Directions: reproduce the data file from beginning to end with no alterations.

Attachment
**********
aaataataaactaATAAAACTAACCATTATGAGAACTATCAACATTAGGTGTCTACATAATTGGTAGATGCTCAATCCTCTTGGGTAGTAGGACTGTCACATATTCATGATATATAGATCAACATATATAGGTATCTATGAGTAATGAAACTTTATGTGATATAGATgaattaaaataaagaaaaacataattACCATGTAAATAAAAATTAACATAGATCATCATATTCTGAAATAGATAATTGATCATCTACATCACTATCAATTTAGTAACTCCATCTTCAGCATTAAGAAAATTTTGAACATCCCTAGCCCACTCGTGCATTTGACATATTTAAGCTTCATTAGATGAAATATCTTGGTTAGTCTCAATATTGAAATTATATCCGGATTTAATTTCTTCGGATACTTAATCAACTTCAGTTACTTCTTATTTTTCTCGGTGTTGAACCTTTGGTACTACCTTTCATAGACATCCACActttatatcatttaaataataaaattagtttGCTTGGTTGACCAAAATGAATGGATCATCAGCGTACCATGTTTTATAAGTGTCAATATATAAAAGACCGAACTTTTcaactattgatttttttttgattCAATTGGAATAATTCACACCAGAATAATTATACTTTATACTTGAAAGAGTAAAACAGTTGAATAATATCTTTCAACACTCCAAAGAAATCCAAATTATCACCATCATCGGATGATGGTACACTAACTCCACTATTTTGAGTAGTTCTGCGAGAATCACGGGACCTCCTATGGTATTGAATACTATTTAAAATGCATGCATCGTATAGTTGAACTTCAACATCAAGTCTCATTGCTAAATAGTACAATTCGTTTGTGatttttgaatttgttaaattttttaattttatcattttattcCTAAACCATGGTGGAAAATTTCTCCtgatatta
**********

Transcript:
aaataataaactaATAAAACTAACCATTATGAGAACTATCAACATTAGGTGTCTACATAATTGGTAGATGCTCAATCCTCTTGGGTAGTAGGACTGTCACATATTCATGATATATAGATCAACATATATAGGTATCTATGAGTAATGAAACTTTATGTGATATAGATgaattaaaataaagaaaaacataattACCATGTAAATAAAAATTAACATAGATCATCATATTCTGAAATAGATAATTGATCATCTACATCACTATCAATTTAGTAACTCCATCTTCAGCATTAAGAAAATTTTGAACATCCCTAGCCCACTCGTGCATTTGACATATTTAAGCTTCATTAGATGAAATATCTTGGTTAGTCTCAATATTGAAATTATATCCGGATTTAATTTCTTCGGATACTTAATCAACTTCAGTTACTTCTTATTTTTCTCGGTGTTGAACCTTTGGTACTACCTTTCATAGACATCCACActttatatcatttaaataataaaattagtttGCTTGGTTGACCAAAATGAATGGATCATCAGCGTACCATGTTTTATAAGTGTCAATATATAAAAGACCGAACTTTTcaactattgatttttttttgattCAATTGGAATAATTCACACCAGAATAATTATACTTTATACTTGAAAGAGTAAAACAGTTGAATAATATCTTTCAACACTCCAAAGAAATCCAAATTATCACCATCATCGGATGATGGTACACTAACTCCACTATTTTGAGTAGTTCTGCGAGAATCACGGGACCTCCTATGGTATTGAATACTATTTAAAATGCATGCATCGTATAGTTGAACTTCAACATCAAGTCTCATTGCTAAATAGTACAATTCGTTTGTGatttttgaatttgttaaattttttaattttatcattttattcCTAAACCATGGTGGAAAATTTCTCCtgatatta